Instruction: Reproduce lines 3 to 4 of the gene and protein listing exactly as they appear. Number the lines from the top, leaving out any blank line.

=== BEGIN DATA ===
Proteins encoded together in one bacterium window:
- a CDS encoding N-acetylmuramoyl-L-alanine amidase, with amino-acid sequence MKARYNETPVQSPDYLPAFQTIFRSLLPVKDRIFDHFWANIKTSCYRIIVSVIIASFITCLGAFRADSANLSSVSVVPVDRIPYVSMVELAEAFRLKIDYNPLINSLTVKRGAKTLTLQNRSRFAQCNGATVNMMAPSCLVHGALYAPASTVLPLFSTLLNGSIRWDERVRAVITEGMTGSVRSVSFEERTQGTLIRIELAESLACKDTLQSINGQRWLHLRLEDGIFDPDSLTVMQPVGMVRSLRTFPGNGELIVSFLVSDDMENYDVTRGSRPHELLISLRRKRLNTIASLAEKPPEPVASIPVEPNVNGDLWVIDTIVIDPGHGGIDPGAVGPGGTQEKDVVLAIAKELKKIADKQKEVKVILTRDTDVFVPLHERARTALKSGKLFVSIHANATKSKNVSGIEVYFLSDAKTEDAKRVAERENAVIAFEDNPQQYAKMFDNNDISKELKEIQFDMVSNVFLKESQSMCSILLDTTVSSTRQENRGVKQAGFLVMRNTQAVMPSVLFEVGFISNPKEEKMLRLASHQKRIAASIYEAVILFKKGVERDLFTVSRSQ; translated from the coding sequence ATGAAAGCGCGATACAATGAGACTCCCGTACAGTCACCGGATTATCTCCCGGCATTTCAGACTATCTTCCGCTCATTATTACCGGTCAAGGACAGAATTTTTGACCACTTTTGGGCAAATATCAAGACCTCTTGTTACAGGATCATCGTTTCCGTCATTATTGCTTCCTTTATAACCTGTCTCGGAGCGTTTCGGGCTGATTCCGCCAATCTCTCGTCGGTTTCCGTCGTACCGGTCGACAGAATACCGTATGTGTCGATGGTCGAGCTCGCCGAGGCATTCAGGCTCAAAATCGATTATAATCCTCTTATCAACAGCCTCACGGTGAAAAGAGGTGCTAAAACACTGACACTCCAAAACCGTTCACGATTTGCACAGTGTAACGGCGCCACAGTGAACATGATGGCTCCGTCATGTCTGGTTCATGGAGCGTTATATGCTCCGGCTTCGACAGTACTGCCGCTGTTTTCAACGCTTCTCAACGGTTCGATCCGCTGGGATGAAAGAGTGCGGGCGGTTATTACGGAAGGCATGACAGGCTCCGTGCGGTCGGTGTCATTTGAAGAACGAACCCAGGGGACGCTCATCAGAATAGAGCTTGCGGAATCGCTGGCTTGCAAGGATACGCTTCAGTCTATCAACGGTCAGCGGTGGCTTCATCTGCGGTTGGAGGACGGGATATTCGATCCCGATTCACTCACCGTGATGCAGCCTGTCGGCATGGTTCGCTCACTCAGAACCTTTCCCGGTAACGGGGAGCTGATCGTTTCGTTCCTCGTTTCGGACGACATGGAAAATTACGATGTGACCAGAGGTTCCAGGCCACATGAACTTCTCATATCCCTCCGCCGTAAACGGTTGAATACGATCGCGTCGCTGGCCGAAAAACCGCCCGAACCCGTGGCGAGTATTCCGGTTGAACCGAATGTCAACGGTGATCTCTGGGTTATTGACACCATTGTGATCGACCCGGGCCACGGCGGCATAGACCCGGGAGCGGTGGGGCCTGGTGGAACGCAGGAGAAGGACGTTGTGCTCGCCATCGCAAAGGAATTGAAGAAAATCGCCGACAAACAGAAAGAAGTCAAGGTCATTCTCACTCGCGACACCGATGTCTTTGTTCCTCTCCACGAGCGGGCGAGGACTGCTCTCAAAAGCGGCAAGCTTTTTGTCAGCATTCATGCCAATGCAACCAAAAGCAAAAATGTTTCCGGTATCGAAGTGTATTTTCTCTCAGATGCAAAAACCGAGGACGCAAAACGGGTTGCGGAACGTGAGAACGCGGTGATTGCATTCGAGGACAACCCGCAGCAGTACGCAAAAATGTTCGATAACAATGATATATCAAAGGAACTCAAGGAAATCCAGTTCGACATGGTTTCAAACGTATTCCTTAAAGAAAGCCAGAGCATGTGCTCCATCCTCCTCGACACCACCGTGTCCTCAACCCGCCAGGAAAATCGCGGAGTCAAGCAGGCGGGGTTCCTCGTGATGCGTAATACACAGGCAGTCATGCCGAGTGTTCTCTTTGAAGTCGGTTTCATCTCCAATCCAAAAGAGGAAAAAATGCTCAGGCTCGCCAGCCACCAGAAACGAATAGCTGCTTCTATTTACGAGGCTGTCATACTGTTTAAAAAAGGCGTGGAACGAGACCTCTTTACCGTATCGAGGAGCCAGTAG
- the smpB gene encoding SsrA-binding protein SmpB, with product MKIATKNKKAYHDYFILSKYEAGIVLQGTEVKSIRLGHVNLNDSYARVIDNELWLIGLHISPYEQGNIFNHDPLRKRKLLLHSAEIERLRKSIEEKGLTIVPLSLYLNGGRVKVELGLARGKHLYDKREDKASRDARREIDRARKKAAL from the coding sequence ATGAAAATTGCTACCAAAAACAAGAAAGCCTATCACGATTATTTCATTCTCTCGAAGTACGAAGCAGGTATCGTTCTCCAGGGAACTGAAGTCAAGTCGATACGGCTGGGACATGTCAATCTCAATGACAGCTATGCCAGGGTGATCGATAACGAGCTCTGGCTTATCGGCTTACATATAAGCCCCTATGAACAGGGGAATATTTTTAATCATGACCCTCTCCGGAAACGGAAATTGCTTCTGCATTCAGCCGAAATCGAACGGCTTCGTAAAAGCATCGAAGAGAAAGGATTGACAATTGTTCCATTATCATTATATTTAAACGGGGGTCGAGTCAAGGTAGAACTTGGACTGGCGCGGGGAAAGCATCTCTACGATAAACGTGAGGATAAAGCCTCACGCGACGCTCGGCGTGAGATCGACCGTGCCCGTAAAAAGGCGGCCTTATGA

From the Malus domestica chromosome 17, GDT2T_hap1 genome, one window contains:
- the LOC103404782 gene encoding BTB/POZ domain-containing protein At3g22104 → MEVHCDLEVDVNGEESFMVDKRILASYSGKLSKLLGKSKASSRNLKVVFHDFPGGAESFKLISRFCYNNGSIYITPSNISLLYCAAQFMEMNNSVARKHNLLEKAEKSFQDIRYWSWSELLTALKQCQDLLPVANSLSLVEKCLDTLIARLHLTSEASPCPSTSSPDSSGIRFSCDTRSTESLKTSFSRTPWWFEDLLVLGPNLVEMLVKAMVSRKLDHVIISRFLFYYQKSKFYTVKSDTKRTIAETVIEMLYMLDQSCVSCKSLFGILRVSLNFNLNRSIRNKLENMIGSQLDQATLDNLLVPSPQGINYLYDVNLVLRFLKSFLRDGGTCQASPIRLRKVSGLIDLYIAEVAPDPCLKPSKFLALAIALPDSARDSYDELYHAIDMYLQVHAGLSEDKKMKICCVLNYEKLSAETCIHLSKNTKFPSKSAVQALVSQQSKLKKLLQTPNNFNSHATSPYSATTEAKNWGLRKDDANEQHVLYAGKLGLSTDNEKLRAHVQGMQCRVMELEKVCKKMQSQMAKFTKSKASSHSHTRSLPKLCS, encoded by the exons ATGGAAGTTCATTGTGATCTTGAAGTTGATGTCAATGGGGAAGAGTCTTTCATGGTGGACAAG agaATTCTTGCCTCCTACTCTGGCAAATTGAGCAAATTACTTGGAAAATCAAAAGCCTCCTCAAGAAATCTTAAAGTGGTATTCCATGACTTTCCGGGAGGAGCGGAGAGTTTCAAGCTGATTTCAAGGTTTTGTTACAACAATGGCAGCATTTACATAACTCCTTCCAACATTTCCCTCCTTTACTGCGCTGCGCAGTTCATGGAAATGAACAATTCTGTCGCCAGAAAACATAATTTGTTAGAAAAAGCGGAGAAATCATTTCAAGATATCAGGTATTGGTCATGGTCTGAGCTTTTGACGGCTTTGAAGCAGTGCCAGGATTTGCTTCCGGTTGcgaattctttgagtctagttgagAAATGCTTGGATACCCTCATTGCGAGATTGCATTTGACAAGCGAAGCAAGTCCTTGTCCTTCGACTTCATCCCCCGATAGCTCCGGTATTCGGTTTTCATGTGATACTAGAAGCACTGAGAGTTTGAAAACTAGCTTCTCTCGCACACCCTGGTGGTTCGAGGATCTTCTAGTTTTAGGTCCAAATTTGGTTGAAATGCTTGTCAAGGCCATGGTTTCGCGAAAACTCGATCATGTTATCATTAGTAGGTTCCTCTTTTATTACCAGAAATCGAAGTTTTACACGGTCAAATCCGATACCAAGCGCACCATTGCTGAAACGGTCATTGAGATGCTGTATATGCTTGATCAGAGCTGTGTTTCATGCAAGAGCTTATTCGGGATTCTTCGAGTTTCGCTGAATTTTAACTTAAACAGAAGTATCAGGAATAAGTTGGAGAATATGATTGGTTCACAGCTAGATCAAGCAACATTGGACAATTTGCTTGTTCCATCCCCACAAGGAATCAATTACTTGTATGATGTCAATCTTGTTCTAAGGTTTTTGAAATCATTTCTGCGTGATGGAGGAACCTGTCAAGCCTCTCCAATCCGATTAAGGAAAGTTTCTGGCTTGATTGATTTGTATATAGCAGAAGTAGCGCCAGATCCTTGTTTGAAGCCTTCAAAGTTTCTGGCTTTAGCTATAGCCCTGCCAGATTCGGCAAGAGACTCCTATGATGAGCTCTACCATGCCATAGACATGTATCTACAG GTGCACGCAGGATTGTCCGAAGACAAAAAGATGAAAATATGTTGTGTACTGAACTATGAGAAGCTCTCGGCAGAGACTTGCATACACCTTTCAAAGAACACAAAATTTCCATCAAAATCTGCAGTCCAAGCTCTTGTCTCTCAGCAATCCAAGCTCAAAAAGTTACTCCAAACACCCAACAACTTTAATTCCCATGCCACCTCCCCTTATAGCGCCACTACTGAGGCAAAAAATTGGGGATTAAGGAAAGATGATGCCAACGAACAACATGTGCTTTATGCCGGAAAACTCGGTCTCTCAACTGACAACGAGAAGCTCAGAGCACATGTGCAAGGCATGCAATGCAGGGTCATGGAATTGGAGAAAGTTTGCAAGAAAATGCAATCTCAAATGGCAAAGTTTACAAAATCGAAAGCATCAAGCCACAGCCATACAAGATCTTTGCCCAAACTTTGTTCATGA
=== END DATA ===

- the smpB gene encoding SsrA-binding protein SmpB, with product MKIATKNKKAYHDYFILSKYEAGIVLQGTEVKSIRLGHVNLNDSYARVIDNELWLIGLHISPYEQGNIFNHDPLRKRKLLLHSAEIERLRKSIEEKGLTIVPLSLYLNGGRVKVELGLARGKHLYDKREDKASRDARREIDRARKKAAL from the coding sequence ATGAAAATTGCTACCAAAAACAAGAAAGCCTATCACGATTATTTCATTCTCTCGAAGTACGAAGCAGGTATCGTTCTCCAGGGAACTGAAGTCAAGTCGATACGGCTGGGACATGTCAATCTCAATGACAGCTATGCCAGGGTGATCGATAACGAGCTCTGGCTTATCGGCTTACATATAAGCCCCTATGAACAGGGGAATATTTTTAATCATGACCCTCTCCGGAAACGGAAATTGCTTCTGCATTCAGCCGAAATCGAACGGCTTCGTAAAAGCATCGAAGAGAAAGGATTGACAATTGTTCCATTATCATTATATTTAAACGGGGGTCGAGTCAAGGTAGAACTTGGACTGGCGCGGGGAAAGCATCTCTACGATAAACGTGAGGATAAAGCCTCACGCGACGCTCGGCGTGAGATCGACCGTGCCCGTAAAAAGGCGGCCTTATGA

From the Malus domestica chromosome 17, GDT2T_hap1 genome, one window contains: